Skip to Content
Bank of America Coronavirus Resource Center See details

Helping your children learn financial responsibility

daughter with parents

You know how to handle your finances. But how do you make sure your children or grandchildren end up with the same financial skills and resources that you have?

Whether they’re heading to college or starting their first job, the young adults in your family can benefit from learning good financial habits. It's never too early or too late. Your advisor can work with you to get your children started on the right path and help them become financially responsible adults.

Getting them ready isn’t an “all at once” situation. It can be done in stages.

We've put together some resources for you, so you can start these conversations with the young adults in your family:

Learning the fundamentals

Start with a solid foundation

couple sittingn in a garden

Saving. Budgeting. Handling a bank account. Many of us take these concepts for granted. For young adults, they can seem complicated. We would be happy to talk with them to introduce them to the basics of personal financial management and even help open accounts.

Because they are a part of your family, they could have access to privileges you have, including Preferred Rewards for Wealth Management.

If you have questions, contact your advisor. They’re available to help you and your family.

Making smart choices

Using credit and investments properly

professional man working in a home office

As your children start working, they’ll take on new financial responsibilities, like paying credit card bills and managing their investments. It’s important that they understand how critical both are for their short- and long-term goals.

How they manage their credit can have the single largest impact on their financial life. Smart decisions at this stage can help them avoid making mistakes that could lead to a bad credit history that takes time to resolve.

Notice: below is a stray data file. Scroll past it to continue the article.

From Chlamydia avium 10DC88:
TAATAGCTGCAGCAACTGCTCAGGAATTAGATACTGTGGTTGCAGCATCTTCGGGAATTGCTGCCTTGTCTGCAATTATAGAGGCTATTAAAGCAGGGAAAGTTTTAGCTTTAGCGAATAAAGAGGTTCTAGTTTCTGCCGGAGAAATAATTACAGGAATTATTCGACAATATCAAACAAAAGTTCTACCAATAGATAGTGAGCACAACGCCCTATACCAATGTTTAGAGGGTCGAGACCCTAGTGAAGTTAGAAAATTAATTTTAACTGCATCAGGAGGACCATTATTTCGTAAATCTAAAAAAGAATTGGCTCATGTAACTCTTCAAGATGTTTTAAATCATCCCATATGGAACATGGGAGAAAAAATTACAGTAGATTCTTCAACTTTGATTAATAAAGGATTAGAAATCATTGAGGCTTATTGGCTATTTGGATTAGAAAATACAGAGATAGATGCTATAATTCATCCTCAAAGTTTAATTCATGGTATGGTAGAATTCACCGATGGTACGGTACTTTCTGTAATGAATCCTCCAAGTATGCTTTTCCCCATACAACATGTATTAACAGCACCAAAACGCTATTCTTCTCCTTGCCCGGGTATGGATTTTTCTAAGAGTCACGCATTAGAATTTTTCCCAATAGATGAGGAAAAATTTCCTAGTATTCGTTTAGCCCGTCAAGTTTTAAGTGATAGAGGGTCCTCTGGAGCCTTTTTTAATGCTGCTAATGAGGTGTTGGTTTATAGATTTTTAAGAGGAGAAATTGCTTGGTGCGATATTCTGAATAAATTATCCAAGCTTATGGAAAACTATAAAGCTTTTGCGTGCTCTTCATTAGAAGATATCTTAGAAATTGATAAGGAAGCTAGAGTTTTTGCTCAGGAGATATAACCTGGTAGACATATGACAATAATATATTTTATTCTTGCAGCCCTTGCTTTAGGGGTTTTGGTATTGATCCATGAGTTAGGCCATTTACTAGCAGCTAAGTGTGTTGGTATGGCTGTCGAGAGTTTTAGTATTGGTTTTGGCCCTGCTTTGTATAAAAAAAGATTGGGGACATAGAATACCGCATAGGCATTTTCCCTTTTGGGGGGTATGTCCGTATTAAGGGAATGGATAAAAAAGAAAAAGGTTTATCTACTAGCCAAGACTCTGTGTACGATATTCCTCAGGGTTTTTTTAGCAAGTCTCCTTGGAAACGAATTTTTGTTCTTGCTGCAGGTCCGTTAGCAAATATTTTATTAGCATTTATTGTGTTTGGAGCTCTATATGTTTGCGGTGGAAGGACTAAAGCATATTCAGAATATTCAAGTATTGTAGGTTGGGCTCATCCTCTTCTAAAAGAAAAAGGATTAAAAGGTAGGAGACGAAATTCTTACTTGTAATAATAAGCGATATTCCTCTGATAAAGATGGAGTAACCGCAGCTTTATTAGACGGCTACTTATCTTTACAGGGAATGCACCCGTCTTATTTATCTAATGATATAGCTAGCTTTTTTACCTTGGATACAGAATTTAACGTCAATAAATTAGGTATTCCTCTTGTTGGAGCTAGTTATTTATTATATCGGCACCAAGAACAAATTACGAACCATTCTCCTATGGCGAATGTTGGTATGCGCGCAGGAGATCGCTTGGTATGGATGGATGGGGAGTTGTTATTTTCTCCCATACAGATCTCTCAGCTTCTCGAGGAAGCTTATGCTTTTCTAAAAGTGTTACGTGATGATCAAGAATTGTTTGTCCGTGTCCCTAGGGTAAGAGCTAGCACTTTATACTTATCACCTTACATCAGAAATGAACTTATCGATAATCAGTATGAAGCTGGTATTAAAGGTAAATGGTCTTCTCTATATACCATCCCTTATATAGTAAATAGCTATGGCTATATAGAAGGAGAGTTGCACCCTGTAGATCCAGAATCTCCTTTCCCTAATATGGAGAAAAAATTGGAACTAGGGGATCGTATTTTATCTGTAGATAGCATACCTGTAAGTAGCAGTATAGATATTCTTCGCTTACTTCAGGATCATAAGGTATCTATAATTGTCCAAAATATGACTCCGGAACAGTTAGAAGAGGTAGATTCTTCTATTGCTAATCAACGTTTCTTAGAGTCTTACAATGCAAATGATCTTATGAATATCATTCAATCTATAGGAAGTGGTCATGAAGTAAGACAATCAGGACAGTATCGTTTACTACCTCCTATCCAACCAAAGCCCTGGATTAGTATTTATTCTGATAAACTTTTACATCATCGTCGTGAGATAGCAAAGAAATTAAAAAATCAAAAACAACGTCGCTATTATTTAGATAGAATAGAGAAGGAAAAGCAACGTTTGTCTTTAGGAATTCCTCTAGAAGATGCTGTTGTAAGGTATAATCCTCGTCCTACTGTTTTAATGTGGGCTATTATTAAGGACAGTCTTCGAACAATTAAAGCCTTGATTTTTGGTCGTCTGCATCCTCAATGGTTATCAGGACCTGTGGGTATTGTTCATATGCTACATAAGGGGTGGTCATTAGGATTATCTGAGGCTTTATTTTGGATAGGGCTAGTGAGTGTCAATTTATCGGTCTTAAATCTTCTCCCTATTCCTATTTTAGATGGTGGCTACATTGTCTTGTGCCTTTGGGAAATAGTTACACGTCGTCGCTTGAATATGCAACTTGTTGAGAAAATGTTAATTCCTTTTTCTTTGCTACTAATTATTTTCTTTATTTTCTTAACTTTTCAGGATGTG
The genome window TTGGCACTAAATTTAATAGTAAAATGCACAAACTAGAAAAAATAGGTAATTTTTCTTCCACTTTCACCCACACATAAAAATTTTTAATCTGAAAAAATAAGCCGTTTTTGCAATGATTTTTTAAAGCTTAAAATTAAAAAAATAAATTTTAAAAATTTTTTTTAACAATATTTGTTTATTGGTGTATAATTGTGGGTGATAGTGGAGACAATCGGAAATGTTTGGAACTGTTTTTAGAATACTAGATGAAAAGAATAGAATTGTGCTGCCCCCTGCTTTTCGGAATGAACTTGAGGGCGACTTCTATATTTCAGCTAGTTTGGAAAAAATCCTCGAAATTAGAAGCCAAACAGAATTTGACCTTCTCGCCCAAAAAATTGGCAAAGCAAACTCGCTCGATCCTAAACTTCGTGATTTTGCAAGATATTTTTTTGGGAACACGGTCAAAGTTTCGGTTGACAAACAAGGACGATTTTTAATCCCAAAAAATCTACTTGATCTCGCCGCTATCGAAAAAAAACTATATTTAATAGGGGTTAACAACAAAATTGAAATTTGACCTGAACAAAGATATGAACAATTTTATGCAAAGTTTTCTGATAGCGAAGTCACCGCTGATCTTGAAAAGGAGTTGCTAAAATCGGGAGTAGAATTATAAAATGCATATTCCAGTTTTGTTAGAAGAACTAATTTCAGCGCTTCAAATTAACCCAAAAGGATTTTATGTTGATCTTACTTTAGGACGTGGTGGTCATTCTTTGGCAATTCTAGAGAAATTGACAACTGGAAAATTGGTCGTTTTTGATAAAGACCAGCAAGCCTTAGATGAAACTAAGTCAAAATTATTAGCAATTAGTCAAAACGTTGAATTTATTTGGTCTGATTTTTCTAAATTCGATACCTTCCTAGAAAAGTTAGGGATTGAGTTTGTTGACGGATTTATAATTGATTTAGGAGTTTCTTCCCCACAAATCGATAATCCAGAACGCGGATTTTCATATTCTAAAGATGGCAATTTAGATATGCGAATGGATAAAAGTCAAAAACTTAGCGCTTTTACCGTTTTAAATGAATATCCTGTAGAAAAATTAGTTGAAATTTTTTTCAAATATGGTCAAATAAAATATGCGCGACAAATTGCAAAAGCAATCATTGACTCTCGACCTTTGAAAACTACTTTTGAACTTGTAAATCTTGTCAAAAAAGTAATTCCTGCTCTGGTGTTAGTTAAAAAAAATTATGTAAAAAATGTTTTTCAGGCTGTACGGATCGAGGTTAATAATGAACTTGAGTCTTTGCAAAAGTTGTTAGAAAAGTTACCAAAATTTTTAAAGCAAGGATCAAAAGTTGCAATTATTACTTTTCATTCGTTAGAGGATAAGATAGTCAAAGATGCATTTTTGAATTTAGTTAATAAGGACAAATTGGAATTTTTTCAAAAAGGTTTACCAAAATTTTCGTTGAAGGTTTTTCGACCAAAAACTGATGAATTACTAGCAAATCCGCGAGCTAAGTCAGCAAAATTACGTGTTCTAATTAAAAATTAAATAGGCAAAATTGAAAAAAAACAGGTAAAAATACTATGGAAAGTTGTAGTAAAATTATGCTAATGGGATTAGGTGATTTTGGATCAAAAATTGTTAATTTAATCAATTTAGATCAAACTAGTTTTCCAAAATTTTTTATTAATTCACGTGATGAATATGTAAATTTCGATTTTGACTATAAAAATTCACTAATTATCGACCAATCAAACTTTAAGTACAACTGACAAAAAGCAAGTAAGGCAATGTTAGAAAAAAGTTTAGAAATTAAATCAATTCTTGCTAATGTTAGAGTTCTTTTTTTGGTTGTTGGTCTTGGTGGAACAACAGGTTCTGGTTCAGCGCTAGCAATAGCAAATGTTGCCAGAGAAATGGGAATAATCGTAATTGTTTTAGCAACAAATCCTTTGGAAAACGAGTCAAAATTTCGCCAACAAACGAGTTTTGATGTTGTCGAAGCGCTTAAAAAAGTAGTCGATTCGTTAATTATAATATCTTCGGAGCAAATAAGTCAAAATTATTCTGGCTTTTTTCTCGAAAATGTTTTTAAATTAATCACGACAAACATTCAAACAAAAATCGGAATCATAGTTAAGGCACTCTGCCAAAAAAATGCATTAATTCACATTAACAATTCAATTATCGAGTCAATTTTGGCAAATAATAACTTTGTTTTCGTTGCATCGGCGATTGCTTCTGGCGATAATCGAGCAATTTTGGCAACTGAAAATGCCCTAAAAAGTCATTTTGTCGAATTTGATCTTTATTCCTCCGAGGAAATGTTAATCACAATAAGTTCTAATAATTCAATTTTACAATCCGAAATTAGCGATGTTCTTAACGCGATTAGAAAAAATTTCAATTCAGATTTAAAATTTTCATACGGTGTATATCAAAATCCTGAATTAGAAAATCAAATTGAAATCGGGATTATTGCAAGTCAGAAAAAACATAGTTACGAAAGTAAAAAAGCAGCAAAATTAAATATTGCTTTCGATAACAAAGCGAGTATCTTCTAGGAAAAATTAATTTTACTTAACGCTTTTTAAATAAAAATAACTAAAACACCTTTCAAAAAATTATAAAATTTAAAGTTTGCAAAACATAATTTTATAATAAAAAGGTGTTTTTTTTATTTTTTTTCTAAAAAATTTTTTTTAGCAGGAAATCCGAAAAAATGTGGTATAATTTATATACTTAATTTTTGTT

Making smart investment decisions early can also get them off to a strong start, while having a lasting effect on their lives.

Your advisor can help explain all of this to them, and help you both choose and open credit cards or investment accounts, if appropriate.

More on credit and investments for your family:

  • The Private Bank Financial Empowerment Program has material for newcomers to learn financial basics and help them understand how accounts work.
  • Merrill Edge® Self-Directed makes it easy to get started with helpful guidance, tools and insights along the way.

Contact your advisor to learn more about how they can help your children or grandchildren.

Giving with purpose

Help your children give back

people looking at a tablet in a greenhouse

As they grow up, it’s natural for young adults to become passionate about helping people and communities. But they may not yet understand the unique position they’re in to create real change. Similar to teaching children to save, giving back can start early with simple practices. And the earlier children learn the habit of giving, the easier and more likely it is to be sustained.

Talking about philanthropy can be rewarding for everyone. It can help you develop a deeper understanding of what matters to your loved ones. It can help them learn financial responsibility and how to contribute to your family legacy.

It’s important that young adults have a solid understanding of how the financial aspect of philanthropy works. They'll need that knowledge to work toward their goals.

Your advisor can help you have discussions about philanthropy with your family, as well as open accounts for them like donor-advised funds.

Here are resources for having conversations with your family about philanthropy:

Contact your advisor to set up a time to introduce your children to philanthropy and the tools available to them.

TOP